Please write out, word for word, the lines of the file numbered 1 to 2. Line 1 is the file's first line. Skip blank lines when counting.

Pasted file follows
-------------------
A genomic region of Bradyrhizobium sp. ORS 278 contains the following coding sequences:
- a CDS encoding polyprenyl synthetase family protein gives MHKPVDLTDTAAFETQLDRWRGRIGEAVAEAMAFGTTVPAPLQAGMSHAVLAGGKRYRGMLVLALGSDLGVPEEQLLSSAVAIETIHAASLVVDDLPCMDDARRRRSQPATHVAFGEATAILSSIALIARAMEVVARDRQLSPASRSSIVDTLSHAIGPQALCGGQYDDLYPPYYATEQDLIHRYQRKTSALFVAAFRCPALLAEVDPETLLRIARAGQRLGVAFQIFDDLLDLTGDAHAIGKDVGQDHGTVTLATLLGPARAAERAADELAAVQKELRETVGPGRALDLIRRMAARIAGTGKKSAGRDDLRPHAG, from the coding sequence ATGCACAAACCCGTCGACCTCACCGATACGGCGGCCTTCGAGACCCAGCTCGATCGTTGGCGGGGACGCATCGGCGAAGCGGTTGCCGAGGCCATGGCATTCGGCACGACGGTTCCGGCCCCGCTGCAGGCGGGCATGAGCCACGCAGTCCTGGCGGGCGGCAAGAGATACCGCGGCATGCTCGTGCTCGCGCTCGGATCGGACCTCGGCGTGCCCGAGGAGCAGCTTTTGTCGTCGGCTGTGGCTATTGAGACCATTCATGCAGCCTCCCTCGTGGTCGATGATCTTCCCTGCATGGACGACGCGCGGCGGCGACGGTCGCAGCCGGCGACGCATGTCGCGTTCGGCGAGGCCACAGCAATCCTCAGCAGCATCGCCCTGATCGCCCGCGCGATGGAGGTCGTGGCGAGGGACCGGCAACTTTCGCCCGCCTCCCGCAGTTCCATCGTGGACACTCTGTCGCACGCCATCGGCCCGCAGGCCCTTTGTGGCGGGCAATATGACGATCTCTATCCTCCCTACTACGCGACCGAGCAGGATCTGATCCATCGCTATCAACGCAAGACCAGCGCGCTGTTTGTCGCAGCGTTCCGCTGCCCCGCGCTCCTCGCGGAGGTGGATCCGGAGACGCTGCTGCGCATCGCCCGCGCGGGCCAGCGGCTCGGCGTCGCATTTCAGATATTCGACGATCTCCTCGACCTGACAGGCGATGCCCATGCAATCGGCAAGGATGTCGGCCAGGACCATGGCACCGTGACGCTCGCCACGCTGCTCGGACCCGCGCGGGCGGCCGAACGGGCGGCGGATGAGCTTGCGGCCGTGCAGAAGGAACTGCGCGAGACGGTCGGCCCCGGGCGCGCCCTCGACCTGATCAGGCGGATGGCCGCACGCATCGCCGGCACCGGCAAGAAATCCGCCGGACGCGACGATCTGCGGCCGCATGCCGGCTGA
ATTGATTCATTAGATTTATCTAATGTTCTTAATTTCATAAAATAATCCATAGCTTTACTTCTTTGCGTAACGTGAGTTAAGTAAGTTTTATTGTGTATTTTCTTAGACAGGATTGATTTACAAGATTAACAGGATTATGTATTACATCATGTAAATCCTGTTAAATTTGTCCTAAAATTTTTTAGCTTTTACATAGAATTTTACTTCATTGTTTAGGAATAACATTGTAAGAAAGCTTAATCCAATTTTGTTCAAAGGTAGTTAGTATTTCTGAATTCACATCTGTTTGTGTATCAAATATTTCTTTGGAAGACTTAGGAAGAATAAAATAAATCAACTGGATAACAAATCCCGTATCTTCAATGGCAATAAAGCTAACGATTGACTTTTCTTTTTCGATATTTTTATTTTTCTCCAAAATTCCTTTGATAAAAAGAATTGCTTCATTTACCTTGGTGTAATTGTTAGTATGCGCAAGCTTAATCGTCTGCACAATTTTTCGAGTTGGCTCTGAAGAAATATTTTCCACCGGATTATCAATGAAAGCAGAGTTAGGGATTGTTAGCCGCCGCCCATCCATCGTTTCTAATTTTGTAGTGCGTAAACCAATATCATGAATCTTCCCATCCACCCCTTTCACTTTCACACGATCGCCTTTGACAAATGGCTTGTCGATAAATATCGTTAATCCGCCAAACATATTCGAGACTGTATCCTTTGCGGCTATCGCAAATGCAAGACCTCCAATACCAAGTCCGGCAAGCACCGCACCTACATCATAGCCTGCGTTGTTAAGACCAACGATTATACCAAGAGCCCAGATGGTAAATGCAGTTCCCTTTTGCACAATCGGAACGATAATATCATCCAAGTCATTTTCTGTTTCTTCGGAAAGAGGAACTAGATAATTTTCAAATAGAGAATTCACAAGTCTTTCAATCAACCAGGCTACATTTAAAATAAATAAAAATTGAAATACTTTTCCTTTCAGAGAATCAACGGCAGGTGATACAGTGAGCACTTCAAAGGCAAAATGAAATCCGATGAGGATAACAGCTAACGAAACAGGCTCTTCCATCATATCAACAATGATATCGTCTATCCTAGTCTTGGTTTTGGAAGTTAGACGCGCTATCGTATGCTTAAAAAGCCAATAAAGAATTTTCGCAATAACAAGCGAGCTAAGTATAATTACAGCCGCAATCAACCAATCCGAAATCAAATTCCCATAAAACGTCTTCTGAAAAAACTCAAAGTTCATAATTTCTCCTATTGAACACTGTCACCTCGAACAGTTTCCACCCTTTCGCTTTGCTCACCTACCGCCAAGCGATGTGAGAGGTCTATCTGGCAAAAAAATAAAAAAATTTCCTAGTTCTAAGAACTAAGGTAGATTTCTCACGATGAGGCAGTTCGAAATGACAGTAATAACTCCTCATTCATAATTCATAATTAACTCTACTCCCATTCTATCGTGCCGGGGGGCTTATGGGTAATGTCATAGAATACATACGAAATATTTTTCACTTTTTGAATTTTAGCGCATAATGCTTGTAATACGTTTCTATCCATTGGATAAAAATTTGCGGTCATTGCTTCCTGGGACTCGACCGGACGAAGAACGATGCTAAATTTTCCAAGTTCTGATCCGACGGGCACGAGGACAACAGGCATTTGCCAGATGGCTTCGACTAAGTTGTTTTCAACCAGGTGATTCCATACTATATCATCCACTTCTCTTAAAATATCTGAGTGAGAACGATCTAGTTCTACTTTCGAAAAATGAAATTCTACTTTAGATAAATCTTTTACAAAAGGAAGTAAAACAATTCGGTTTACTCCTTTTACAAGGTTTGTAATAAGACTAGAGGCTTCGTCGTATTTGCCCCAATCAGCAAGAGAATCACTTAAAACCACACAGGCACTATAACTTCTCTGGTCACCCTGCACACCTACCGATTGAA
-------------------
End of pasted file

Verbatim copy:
A genomic region of Bradyrhizobium sp. ORS 278 contains the following coding sequences:
- a CDS encoding polyprenyl synthetase family protein gives MHKPVDLTDTAAFETQLDRWRGRIGEAVAEAMAFGTTVPAPLQAGMSHAVLAGGKRYRGMLVLALGSDLGVPEEQLLSSAVAIETIHAASLVVDDLPCMDDARRRRSQPATHVAFGEATAILSSIALIARAMEVVARDRQLSPASRSSIVDTLSHAIGPQALCGGQYDDLYPPYYATEQDLIHRYQRKTSALFVAAFRCPALLAEVDPETLLRIARAGQRLGVAFQIFDDLLDLTGDAHAIGKDVGQDHGTVTLATLLGPARAAERAADELAAVQKELRETVGPGRALDLIRRMAARIAGTGKKSAGRDDLRPHAG, from the coding sequence ATGCACAAACCCGTCGACCTCACCGATACGGCGGCCTTCGAGACCCAGCTCGATCGTTGGCGGGGACGCATCGGCGAAGCGGTTGCCGAGGCCATGGCATTCGGCACGACGGTTCCGGCCCCGCTGCAGGCGGGCATGAGCCACGCAGTCCTGGCGGGCGGCAAGAGATACCGCGGCATGCTCGTGCTCGCGCTCGGATCGGACCTCGGCGTGCCCGAGGAGCAGCTTTTGTCGTCGGCTGTGGCTATTGAGACCATTCATGCAGCCTCCCTCGTGGTCGATGATCTTCCCTGCATGGACGACGCGCGGCGGCGACGGTCGCAGCCGGCGACGCATGTCGCGTTCGGCGAGGCCACAGCAATCCTCAGCAGCATCGCCCTGATCGCCCGCGCGATGGAGGTCGTGGCGAGGGACCGGCAACTTTCGCCCGCCTCCCGCAGTTCCATCGTGGACACTCTGTCGCACGCCATCGGCCCGCAGGCCCTTTGTGGCGGGCAATATGACGATCTCTATCCTCCCTACTACGCGACCGAGCAGGATCTGATCCATCGCTATCAACGCAAGACCAGCGCGCTGTTTGTCGCAGCGTTCCGCTGCCCCGCGCTCCTCGCGGAGGTGGATCCGGAGACGCTGCTGCGCATCGCCCGCGCGGGCCAGCGGCTCGGCGTCGCATTTCAGATATTCGACGATCTCCTCGACCTGACAGGCGATGCCCATGCAATCGGCAAGGATGTCGGCCAGGACCATGGCACCGTGACGCTCGCCACGCTGCTCGGACCCGCGCGGGCGGCCGAACGGGCGGCGGATGAGCTTGCGGCCGTGCAGAAGGAACTGCGCGAGACGGTCGGCCCCGGGCGCGCCCTCGACCTGATCAGGCGGATGGCCGCACGCATCGCCGGCACCGGCAAGAAATCCGCCGGACGCGACGATCTGCGGCCGCATGCCGGCTGA